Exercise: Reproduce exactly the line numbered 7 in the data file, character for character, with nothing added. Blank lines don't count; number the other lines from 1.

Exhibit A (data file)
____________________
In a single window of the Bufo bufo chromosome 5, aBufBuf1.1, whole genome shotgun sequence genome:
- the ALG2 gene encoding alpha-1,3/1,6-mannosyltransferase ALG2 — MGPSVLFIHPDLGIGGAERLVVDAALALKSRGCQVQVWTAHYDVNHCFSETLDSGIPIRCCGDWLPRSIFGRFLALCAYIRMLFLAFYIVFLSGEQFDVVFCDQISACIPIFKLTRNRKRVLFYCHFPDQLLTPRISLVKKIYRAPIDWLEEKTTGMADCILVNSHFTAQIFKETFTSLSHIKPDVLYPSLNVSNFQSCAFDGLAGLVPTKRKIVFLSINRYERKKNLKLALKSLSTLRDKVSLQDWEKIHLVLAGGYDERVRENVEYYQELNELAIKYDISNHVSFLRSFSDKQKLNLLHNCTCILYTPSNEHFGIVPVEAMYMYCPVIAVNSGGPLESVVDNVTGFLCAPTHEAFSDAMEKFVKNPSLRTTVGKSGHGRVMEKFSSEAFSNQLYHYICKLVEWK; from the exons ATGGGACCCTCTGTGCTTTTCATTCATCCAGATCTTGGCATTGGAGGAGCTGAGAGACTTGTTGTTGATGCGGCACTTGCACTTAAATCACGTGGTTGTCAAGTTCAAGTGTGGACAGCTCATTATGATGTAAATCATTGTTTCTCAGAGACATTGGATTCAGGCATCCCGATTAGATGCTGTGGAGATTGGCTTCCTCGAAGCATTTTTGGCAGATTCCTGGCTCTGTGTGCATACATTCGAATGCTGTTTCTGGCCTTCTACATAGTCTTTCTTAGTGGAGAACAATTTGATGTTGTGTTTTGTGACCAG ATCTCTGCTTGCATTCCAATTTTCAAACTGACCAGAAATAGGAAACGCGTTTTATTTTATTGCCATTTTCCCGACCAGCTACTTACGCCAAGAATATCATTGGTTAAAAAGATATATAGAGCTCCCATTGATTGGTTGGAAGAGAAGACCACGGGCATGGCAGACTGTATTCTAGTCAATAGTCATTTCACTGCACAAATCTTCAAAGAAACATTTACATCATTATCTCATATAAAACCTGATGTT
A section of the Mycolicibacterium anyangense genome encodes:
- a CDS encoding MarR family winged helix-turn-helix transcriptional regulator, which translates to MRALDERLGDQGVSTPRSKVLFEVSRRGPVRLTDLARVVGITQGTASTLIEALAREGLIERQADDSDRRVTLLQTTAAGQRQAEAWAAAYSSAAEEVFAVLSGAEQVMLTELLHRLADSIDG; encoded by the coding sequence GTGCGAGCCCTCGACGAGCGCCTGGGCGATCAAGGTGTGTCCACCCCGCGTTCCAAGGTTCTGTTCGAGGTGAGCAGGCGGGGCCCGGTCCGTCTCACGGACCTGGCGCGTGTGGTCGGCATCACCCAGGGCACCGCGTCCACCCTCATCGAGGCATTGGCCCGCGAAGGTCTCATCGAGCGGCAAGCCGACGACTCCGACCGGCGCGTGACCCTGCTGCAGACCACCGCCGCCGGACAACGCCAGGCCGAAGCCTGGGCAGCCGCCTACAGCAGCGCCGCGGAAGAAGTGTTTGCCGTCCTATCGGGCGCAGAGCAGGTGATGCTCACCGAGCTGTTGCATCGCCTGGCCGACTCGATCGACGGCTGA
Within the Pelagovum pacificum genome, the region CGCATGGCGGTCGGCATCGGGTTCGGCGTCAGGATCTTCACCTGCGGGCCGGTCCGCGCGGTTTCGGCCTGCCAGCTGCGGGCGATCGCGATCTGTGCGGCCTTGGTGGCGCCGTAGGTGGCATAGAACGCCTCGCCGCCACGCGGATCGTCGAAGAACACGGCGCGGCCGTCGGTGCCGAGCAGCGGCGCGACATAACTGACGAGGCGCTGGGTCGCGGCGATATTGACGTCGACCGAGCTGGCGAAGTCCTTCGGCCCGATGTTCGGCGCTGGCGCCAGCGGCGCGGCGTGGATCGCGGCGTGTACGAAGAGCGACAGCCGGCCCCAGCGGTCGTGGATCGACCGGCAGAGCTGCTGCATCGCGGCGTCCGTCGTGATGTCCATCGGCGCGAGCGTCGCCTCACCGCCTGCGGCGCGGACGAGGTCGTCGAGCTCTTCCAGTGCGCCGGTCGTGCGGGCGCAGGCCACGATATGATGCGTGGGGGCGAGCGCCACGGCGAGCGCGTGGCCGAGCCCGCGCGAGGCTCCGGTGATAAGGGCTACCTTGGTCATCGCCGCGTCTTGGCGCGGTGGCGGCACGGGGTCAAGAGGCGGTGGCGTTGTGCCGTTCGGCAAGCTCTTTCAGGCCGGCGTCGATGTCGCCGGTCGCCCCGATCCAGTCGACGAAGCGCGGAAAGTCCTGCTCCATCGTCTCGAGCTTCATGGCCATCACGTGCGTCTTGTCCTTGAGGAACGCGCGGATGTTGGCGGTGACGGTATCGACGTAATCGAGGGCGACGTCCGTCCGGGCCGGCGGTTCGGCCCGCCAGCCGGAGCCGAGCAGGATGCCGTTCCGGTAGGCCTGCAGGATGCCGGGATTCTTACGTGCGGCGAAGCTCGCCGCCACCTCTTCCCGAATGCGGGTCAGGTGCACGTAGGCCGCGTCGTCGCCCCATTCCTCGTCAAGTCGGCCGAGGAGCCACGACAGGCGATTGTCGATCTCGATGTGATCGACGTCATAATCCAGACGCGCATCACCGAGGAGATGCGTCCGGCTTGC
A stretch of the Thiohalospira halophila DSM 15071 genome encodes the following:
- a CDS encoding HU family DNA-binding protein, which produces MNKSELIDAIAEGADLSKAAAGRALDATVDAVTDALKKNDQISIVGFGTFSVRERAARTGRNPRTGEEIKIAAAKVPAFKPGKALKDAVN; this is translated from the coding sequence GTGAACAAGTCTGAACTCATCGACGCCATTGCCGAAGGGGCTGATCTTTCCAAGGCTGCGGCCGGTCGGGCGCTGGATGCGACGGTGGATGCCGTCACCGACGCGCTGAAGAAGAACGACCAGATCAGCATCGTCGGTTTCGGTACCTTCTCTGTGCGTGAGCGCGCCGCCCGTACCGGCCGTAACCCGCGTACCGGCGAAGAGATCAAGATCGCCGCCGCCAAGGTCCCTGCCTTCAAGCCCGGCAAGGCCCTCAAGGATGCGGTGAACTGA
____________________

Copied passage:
- a CDS encoding HU family DNA-binding protein, which produces MNKSELIDAIAEGADLSKAAAGRALDATVDAVTDALKKNDQISIVGFGTFSVRERAARTGRNPRTGEEIKIAAAKVPAFKPGKALKDAVN; this is translated from the coding sequence GTGAACAAGTCTGAACTCATCGACGCCATTGCCGAAGGGGCTGATCTTTCCAAGGCTGCGGCCGGTCGGGCGCTGGATGCGACGGTGGATGCCGTCACCGACGCGCTGAAGAAGAACGACCAGATCAGCATCGTCGGTTTCGGTACCTTCTCTGTGCGTGAGCGCGCCGCCCGTACCGGCCGTAACCCGCGTACCGGCGAAGAGATCAAGATCGCCGCCGCCAAGGTCCCTGCCTTCAAGCCCGGCAAGGCCCTCAAGGATGCGGTGAACTGA